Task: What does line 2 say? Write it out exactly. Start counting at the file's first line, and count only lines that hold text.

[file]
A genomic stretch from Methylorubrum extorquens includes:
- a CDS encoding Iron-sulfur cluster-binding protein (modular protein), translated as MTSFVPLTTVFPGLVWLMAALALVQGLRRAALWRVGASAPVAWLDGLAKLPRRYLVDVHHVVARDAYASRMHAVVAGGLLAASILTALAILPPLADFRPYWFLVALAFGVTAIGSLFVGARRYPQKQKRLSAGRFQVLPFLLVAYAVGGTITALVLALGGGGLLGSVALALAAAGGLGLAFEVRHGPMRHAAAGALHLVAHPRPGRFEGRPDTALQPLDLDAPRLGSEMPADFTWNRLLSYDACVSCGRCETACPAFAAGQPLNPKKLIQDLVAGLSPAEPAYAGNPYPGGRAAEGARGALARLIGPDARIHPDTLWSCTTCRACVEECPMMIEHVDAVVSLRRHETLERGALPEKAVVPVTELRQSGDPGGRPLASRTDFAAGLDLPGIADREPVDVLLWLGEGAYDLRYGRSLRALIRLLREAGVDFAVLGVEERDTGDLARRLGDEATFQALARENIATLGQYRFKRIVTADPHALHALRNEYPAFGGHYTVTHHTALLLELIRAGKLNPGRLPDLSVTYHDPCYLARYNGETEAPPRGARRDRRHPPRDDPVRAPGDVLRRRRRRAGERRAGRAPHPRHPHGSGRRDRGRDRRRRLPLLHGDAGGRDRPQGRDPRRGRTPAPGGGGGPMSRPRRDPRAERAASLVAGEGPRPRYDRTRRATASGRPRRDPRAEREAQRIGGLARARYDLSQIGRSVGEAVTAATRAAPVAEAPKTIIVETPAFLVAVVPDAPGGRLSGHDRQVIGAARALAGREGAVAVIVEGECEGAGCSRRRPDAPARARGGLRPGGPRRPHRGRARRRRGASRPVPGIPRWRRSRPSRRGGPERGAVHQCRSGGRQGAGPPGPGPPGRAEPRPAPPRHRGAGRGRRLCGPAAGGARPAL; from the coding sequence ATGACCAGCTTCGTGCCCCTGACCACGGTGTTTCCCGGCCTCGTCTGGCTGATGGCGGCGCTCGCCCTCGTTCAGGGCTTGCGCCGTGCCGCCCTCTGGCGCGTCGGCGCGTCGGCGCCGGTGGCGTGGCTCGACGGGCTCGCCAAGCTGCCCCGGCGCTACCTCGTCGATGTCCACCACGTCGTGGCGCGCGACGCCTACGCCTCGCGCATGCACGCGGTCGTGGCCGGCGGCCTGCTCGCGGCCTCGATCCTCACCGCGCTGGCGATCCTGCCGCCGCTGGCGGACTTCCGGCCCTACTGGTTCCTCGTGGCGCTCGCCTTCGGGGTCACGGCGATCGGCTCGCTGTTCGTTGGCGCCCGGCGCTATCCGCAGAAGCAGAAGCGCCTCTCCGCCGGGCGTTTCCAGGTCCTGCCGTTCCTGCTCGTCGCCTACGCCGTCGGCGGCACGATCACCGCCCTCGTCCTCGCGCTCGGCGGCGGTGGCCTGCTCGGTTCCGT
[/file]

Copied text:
- a CDS encoding Iron-sulfur cluster-binding protein (modular protein), translated as MTSFVPLTTVFPGLVWLMAALALVQGLRRAALWRVGASAPVAWLDGLAKLPRRYLVDVHHVVARDAYASRMHAVVAGGLLAASILTALAILPPLADFRPYWFLVALAFGVTAIGSLFVGARRYPQKQKRLSAGRFQVLPFLLVAYAVGGTITALVLALGGGGLLGSVALALAAAGGLGLAFEVRHGPMRHAAAGALHLVAHPRPGRFEGRPDTALQPLDLDAPRLGSEMPADFTWNRLLSYDACVSCGRCETACPAFAAGQPLNPKKLIQDLVAGLSPAEPAYAGNPYPGGRAAEGARGALARLIGPDARIHPDTLWSCTTCRACVEECPMMIEHVDAVVSLRRHETLERGALPEKAVVPVTELRQSGDPGGRPLASRTDFAAGLDLPGIADREPVDVLLWLGEGAYDLRYGRSLRALIRLLREAGVDFAVLGVEERDTGDLARRLGDEATFQALARENIATLGQYRFKRIVTADPHALHALRNEYPAFGGHYTVTHHTALLLELIRAGKLNPGRLPDLSVTYHDPCYLARYNGETEAPPRGARRDRRHPPRDDPVRAPGDVLRRRRRRAGERRAGRAPHPRHPHGSGRRDRGRDRRRRLPLLHGDAGGRDRPQGRDPRRGRTPAPGGGGGPMSRPRRDPRAERAASLVAGEGPRPRYDRTRRATASGRPRRDPRAEREAQRIGGLARARYDLSQIGRSVGEAVTAATRAAPVAEAPKTIIVETPAFLVAVVPDAPGGRLSGHDRQVIGAARALAGREGAVAVIVEGECEGAGCSRRRPDAPARARGGLRPGGPRRPHRGRARRRRGASRPVPGIPRWRRSRPSRRGGPERGAVHQCRSGGRQGAGPPGPGPPGRAEPRPAPPRHRGAGRGRRLCGPAAGGARPAL; from the coding sequence ATGACCAGCTTCGTGCCCCTGACCACGGTGTTTCCCGGCCTCGTCTGGCTGATGGCGGCGCTCGCCCTCGTTCAGGGCTTGCGCCGTGCCGCCCTCTGGCGCGTCGGCGCGTCGGCGCCGGTGGCGTGGCTCGACGGGCTCGCCAAGCTGCCCCGGCGCTACCTCGTCGATGTCCACCACGTCGTGGCGCGCGACGCCTACGCCTCGCGCATGCACGCGGTCGTGGCCGGCGGCCTGCTCGCGGCCTCGATCCTCACCGCGCTGGCGATCCTGCCGCCGCTGGCGGACTTCCGGCCCTACTGGTTCCTCGTGGCGCTCGCCTTCGGGGTCACGGCGATCGGCTCGCTGTTCGTTGGCGCCCGGCGCTATCCGCAGAAGCAGAAGCGCCTCTCCGCCGGGCGTTTCCAGGTCCTGCCGTTCCTGCTCGTCGCCTACGCCGTCGGCGGCACGATCACCGCCCTCGTCCTCGCGCTCGGCGGCGGTGGCCTGCTCGGTTCCGT